Despite being a cool idea, two of us worked on this product so we couldn’t bring ourselves to actually put it on the official list.
Voice-Controlled R2-D2 ($120)
It’s not really programmable, but everyone loves R2-D2 and this one understands voice commands. It has a variety of sensors and can be put into several autonomous modes that include acting as a sentry, playing tag, and following people. Looks like a lot of fun.
Mr. Soccer ($70)
The Swirling Brain thought these little remote control soccer robots were way cool and it’s hard to disagree. While they probably aren’t suitable for hacking, they’d probably be a lot of fun to play with.
Hitec Robonova Humanoid ($1000)
Like the 914 PC-Bot, the only reason these little robots didn’t make our top 10 list was their current status as vaporware. Prototypes exists and we actually saw a very nice demo at Robonexus.
They should start shipping before the end of 2005 but it’s unlikely you’d be able to get one in time for Christmas. Once they’re shipping, they promise to be both less expensive and more reliable than other servo-based humanoid kits such as the KHR-1 thanks to specially designed servos that HiTec created specifically for these robots.
We’ll let you know for sure when they ship us a review unit. The kit doesn’t include a microcontroller but the price is right for a DIY humanoid.
Solar-powered Cybug ($50)
Rog-a-matic picked this inexpensive little robot kit. IR sensors help the robot moved towards the brightest area of the room. Feelers help it avoid collisions. Solar panels recharge it using available light.
Solarbotics BEAM Photovore ($45)
I also liked the solar-powered Cybug robot Roger picked but it looked like an attempt to emulate a BEAM robot using a microcontroller, so I’m going to throw in the real thing, a BEAM Photovore – no microcontroller, no battery, just a solar cell and a cap for power.
The Cybug and Photovore are cheap enough you could even buy both and compare a BEAM robot to conventional microcontroller-based robots. Sounds like the making of a good science project for a high school student to me.
Another source for KHR-1 and Robonova-1 , posted 15 Dec 2005 at 20:44 UTC by steve »
Limor Schweitzer writes, “I just saw your robots.net article and wanted to let you know that our site also sells KHR-1 for $1340. RoboSavvy is probably the only English site that provides technical support to KHR-1. It also sells the new ROBONOVA-1 humanoid from Kondo’s competing company Hitec.”
Feel free to post links to alternate/cheaper sources for any of the items on our list.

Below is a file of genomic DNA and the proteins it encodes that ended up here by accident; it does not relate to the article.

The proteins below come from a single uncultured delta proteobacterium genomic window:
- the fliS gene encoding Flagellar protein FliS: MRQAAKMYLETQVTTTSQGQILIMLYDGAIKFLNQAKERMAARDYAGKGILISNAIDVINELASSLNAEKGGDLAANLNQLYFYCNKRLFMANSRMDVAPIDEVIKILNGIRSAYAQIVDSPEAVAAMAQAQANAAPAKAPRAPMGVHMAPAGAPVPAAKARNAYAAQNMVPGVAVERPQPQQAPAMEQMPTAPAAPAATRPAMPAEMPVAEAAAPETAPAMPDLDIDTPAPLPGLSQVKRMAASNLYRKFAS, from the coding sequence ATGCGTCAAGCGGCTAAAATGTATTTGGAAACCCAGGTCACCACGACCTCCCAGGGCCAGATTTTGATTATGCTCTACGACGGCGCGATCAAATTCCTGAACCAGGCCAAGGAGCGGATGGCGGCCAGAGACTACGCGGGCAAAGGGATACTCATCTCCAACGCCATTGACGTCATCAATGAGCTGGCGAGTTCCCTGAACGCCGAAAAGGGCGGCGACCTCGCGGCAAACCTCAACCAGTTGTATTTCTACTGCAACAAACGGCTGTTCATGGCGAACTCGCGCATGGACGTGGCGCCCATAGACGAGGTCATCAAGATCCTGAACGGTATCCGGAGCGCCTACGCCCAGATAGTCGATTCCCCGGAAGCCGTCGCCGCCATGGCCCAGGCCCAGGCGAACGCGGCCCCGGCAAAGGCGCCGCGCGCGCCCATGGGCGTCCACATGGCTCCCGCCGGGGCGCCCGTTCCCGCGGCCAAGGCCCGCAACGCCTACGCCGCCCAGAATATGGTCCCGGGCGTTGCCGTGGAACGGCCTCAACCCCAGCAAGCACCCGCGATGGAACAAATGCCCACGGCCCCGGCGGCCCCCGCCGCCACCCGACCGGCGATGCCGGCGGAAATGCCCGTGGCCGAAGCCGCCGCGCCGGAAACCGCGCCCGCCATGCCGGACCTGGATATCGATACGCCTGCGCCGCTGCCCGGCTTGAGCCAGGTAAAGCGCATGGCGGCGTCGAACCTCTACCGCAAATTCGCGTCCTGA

Awesome List!!, posted 15 Dec 2005 at 21:12 UTC by HatHead »
That is a totally awesome list!
I’ll take one of each, posted 15 Dec 2005 at 22:54 UTC by roschler »
With 3 you get egg roll, or a robot with a pre-tuned neural net that detects when your PC has crashed and plays happy Christmas tunes when it does.
I-Cybie, posted 16 Dec 2005 at 03:09 UTC by roschler »
Another good robot as a gift is the i-Cybie robotic dog. The price just came down to $129 and it does tricks and responds to voice commands. I picked one up to play with my Robopet robot dog. It’s not going to make anyone doing robot research happy, but it’s great as a holiday stocking stuffer.
The 12 Days of Robotic Christmas, posted 17 Dec 2005 at 14:18 UTC by The Swirling Brain »
Come on, let’s all adorn ourself with boughs of holly and get into a frenzied dance around the burning yule log and break in to this year’s most festive holiday song!…
On the first day of Robotic Christmas my true love gave to me…
12 Kondo KHR-1s 11 WowWee Chimpanzee Head 10 iRobot Roomba and Scooba 9 WowWee Robosapien II 8 OWI Cyclone Kit 7 Subscription to a Robot Magazine 6 Robotis Bioloid Kits 5 Lego Mindstorms Robotic Invention System 2.0 4 WowWee Roboraptor 3 Vex Robotics Starter Kit 2 914 PC-Bot and a Voice-Controlled R2-D2
Reformatted for your convenience…, posted 17 Dec 2005 at 14:20 UTC by The Swirling Brain »
12 Kondo KHR-1s
11 WowWee Chimpanzee Head
10 iRobot Roomba and Scooba
9 WowWee Robosapien II
8 OWI Cyclone Kit
7 Subscription to a Robot Magazine
6 Robotis Bioloid Kits
5 Lego Mindstorms Robotic Invention System 2.0
4 WowWee Roboraptor
3 Vex Robotics Starter Kit
2 914 PC-Bot
and a Voice-Controlled R2-D2